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A Memorial of a very Special Nature
By Laureen Oskochil

There comes a time in all our lives when we have to deal with the death of our parents, and other loved ones. For many of us, that time is upon us. As Urantia Book readers we may not want a traditional Christian service for our loved one. We may be faced with the challenge to design a memorial that reflects our beliefs. In most of our families our parents, siblings, or spouses do not share our understanding and beliefs. This adds to the challenge.

In my family we recently had a catastrophic tragedy in which my father was killed and my immediate family permanently, partially disabled, including me. We were hit head-on by a drunk driver who crossed the center line. I was driving. As the headlights approached, and the crash was imminent, I remember praying, "I'm in your hands now, Lord."

My Father was in the front passenger seat. After the crash he did not regain consciousness. He only took one breath, and that was when they released his seatbelt. Ironically, he and I had discussed his wishes a few days before. He had a living will and did not want "heroic means" used to keep him alive if he had brain damage. He wanted to be cremated. At the scene of the crash, we had to make the decision whether or not to initiate CPR. While my sister and I were still trapped in the car, before our own injuries had been seen to, we made one of the most difficult decisions of our lives and his. I told the rescue workers that he had a living will that he did not want "heroic means" used to bring him back to life. They pressed me. "Do you mean you don't want us to intubate him?" I asked, "How long has it been?" "A long time," was the answer. I asked my sister, "Do you agree?" She did. She agreed. That was the last time I saw my father.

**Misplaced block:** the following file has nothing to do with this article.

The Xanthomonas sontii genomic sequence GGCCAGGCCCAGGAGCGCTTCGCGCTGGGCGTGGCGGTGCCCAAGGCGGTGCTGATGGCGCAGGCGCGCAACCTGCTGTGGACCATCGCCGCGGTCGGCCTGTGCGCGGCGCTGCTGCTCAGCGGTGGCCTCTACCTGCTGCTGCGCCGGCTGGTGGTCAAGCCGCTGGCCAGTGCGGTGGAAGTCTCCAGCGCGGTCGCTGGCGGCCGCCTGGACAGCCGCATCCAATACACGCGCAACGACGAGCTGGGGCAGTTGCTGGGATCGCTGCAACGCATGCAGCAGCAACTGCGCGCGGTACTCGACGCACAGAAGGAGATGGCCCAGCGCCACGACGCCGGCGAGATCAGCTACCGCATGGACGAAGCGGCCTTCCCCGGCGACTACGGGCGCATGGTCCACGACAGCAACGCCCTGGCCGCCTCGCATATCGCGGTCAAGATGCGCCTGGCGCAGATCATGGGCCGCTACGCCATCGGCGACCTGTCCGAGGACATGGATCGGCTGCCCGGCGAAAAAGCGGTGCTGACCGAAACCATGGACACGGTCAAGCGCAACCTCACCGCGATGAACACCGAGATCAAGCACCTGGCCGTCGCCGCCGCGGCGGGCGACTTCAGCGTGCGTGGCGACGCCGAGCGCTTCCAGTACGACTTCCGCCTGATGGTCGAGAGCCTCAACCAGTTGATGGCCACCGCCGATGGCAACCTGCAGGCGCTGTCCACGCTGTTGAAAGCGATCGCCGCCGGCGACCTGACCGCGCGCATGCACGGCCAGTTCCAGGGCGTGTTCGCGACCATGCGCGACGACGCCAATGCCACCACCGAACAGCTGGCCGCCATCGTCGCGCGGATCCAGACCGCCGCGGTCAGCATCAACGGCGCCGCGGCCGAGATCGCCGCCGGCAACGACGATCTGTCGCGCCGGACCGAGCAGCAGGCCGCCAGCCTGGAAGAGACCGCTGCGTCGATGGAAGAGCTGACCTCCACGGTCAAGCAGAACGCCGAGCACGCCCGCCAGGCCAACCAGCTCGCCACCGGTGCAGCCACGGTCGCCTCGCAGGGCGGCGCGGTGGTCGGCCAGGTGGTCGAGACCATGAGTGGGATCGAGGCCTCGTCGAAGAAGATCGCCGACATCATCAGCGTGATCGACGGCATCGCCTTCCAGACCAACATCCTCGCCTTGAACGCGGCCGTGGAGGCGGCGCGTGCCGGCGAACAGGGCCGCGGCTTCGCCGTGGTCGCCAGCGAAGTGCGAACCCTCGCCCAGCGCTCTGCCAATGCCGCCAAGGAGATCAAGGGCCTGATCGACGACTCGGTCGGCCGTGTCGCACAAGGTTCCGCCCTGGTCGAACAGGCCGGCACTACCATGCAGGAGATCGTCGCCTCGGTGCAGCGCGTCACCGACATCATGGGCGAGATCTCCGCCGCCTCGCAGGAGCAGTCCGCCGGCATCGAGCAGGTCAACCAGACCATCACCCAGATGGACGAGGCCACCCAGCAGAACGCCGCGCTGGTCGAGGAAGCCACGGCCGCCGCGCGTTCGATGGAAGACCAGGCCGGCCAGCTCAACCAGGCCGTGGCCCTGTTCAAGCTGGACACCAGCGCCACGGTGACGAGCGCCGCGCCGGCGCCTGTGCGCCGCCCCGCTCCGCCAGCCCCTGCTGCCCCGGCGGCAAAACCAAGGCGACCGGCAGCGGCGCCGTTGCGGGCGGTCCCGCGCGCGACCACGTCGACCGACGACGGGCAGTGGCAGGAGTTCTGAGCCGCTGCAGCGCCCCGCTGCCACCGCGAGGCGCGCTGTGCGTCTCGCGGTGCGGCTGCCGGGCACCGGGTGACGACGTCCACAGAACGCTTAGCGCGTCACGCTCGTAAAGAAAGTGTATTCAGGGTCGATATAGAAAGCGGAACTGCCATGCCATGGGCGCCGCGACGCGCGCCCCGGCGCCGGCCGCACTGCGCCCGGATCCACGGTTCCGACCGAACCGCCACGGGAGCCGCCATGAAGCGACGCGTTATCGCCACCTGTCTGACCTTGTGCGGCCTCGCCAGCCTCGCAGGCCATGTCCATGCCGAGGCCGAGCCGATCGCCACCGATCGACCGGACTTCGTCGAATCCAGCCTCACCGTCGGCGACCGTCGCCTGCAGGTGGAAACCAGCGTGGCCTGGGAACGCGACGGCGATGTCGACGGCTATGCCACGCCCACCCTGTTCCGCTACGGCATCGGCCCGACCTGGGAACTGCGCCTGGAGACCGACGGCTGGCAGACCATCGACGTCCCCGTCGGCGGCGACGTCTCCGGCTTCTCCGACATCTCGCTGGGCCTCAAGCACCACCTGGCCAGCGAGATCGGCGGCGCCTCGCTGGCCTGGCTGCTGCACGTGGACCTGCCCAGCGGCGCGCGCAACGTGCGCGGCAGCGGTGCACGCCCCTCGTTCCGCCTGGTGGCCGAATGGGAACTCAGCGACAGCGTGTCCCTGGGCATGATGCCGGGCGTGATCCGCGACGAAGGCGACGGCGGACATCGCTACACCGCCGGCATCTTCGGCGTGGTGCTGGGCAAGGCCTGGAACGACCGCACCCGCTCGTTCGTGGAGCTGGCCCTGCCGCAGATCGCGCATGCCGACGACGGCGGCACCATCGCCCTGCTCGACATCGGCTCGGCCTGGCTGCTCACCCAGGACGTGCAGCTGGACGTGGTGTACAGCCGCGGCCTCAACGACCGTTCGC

After that decision was made, the paramedics began to deal with our injuries. We had to be cut out of the car. That was when the pain began. The hour and a half ambulance ride was excruciating. I was in serious condition with a collapsed lung, three broken ribs, a fractured pelvis, and six fractures on my right leg. We all needed extensive orthopedic surgery. While my sister, my mother and I were in the trauma room, my spouse had to make all the surgical decisions for the three of us. He also had to make arrangements for our father to be cremated. His ashes were brought to the hospital in a box about a week later. There was nothing further we could do until all of us had recovered sufficiently. Our energies were absorbed those first few days in dealing with our own pain. Then, with learning how to walk, dress and care for ourselves. We were in no condition to plan or arrange a funeral.

Eventually, we all went home from the hospital. My sister left the hospital in an ambulance to fly to Wisconsin. She was still in a wheelchair. My mother left the hospital for an intermediate care center in Florida. She just couldn't face going home alone in her condition. Dad's ashes were placed in the back of a closet and remained there for over a year. I did not walk for six months. My recovery was slow. I had to have additional surgery when the "hardware" in my leg failed. All of us did extensive physical therapy before being able to walk again. Throughout this time, I drew deeply from my spiritual well of faith. I needed the strength to survive, to deal with the pain and not despair, to find meaning and comfort, to find the patience to wait for recovery. Finally, this spring we were all together and well enough to complete the cycle.